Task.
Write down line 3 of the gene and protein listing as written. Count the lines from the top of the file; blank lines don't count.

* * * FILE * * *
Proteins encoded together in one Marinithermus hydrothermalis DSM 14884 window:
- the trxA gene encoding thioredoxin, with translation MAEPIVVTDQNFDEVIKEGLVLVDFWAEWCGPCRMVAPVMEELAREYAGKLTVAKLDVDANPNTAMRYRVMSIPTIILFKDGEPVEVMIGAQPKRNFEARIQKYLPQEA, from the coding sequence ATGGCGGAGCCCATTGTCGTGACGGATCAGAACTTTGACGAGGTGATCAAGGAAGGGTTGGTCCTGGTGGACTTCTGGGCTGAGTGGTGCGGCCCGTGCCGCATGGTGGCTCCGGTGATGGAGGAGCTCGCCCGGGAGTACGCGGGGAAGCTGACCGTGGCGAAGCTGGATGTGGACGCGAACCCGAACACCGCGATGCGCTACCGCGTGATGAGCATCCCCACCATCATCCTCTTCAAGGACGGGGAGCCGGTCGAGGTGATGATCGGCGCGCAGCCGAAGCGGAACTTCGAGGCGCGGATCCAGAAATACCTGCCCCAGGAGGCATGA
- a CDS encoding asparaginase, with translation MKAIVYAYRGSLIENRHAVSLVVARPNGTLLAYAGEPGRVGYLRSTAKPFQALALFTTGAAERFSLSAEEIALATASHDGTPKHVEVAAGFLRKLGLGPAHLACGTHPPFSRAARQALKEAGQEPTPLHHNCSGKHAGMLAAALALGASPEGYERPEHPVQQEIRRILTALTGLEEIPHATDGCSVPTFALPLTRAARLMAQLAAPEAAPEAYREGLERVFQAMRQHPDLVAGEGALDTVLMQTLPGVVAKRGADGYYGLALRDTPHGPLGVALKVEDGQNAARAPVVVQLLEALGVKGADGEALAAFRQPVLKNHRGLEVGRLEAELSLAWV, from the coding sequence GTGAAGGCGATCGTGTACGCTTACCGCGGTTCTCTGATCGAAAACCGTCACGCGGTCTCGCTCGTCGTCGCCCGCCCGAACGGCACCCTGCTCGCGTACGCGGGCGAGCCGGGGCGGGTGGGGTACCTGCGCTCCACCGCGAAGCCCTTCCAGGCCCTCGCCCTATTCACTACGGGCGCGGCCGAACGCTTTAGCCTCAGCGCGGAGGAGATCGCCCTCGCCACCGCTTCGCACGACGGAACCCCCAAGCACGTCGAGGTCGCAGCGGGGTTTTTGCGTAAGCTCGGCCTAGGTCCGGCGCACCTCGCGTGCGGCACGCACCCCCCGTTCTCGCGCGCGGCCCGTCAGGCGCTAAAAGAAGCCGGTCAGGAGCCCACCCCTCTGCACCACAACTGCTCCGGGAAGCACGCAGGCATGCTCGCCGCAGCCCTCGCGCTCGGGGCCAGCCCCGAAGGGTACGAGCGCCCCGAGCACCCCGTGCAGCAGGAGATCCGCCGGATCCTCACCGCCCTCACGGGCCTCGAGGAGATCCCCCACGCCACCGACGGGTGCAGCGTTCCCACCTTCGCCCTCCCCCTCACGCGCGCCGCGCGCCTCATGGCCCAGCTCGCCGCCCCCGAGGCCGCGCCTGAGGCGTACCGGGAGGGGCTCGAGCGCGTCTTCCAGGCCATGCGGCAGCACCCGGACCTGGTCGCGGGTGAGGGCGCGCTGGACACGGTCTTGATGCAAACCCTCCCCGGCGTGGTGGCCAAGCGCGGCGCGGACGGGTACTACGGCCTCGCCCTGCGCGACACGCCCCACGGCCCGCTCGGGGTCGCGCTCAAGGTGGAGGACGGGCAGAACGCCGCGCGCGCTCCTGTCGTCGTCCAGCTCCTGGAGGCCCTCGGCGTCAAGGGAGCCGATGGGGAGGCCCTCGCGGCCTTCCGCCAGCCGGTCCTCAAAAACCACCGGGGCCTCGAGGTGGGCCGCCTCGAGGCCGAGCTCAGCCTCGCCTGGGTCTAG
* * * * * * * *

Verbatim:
- a CDS encoding asparaginase, with translation MKAIVYAYRGSLIENRHAVSLVVARPNGTLLAYAGEPGRVGYLRSTAKPFQALALFTTGAAERFSLSAEEIALATASHDGTPKHVEVAAGFLRKLGLGPAHLACGTHPPFSRAARQALKEAGQEPTPLHHNCSGKHAGMLAAALALGASPEGYERPEHPVQQEIRRILTALTGLEEIPHATDGCSVPTFALPLTRAARLMAQLAAPEAAPEAYREGLERVFQAMRQHPDLVAGEGALDTVLMQTLPGVVAKRGADGYYGLALRDTPHGPLGVALKVEDGQNAARAPVVVQLLEALGVKGADGEALAAFRQPVLKNHRGLEVGRLEAELSLAWV, from the coding sequence GTGAAGGCGATCGTGTACGCTTACCGCGGTTCTCTGATCGAAAACCGTCACGCGGTCTCGCTCGTCGTCGCCCGCCCGAACGGCACCCTGCTCGCGTACGCGGGCGAGCCGGGGCGGGTGGGGTACCTGCGCTCCACCGCGAAGCCCTTCCAGGCCCTCGCCCTATTCACTACGGGCGCGGCCGAACGCTTTAGCCTCAGCGCGGAGGAGATCGCCCTCGCCACCGCTTCGCACGACGGAACCCCCAAGCACGTCGAGGTCGCAGCGGGGTTTTTGCGTAAGCTCGGCCTAGGTCCGGCGCACCTCGCGTGCGGCACGCACCCCCCGTTCTCGCGCGCGGCCCGTCAGGCGCTAAAAGAAGCCGGTCAGGAGCCCACCCCTCTGCACCACAACTGCTCCGGGAAGCACGCAGGCATGCTCGCCGCAGCCCTCGCGCTCGGGGCCAGCCCCGAAGGGTACGAGCGCCCCGAGCACCCCGTGCAGCAGGAGATCCGCCGGATCCTCACCGCCCTCACGGGCCTCGAGGAGATCCCCCACGCCACCGACGGGTGCAGCGTTCCCACCTTCGCCCTCCCCCTCACGCGCGCCGCGCGCCTCATGGCCCAGCTCGCCGCCCCCGAGGCCGCGCCTGAGGCGTACCGGGAGGGGCTCGAGCGCGTCTTCCAGGCCATGCGGCAGCACCCGGACCTGGTCGCGGGTGAGGGCGCGCTGGACACGGTCTTGATGCAAACCCTCCCCGGCGTGGTGGCCAAGCGCGGCGCGGACGGGTACTACGGCCTCGCCCTGCGCGACACGCCCCACGGCCCGCTCGGGGTCGCGCTCAAGGTGGAGGACGGGCAGAACGCCGCGCGCGCTCCTGTCGTCGTCCAGCTCCTGGAGGCCCTCGGCGTCAAGGGAGCCGATGGGGAGGCCCTCGCGGCCTTCCGCCAGCCGGTCCTCAAAAACCACCGGGGCCTCGAGGTGGGCCGCCTCGAGGCCGAGCTCAGCCTCGCCTGGGTCTAG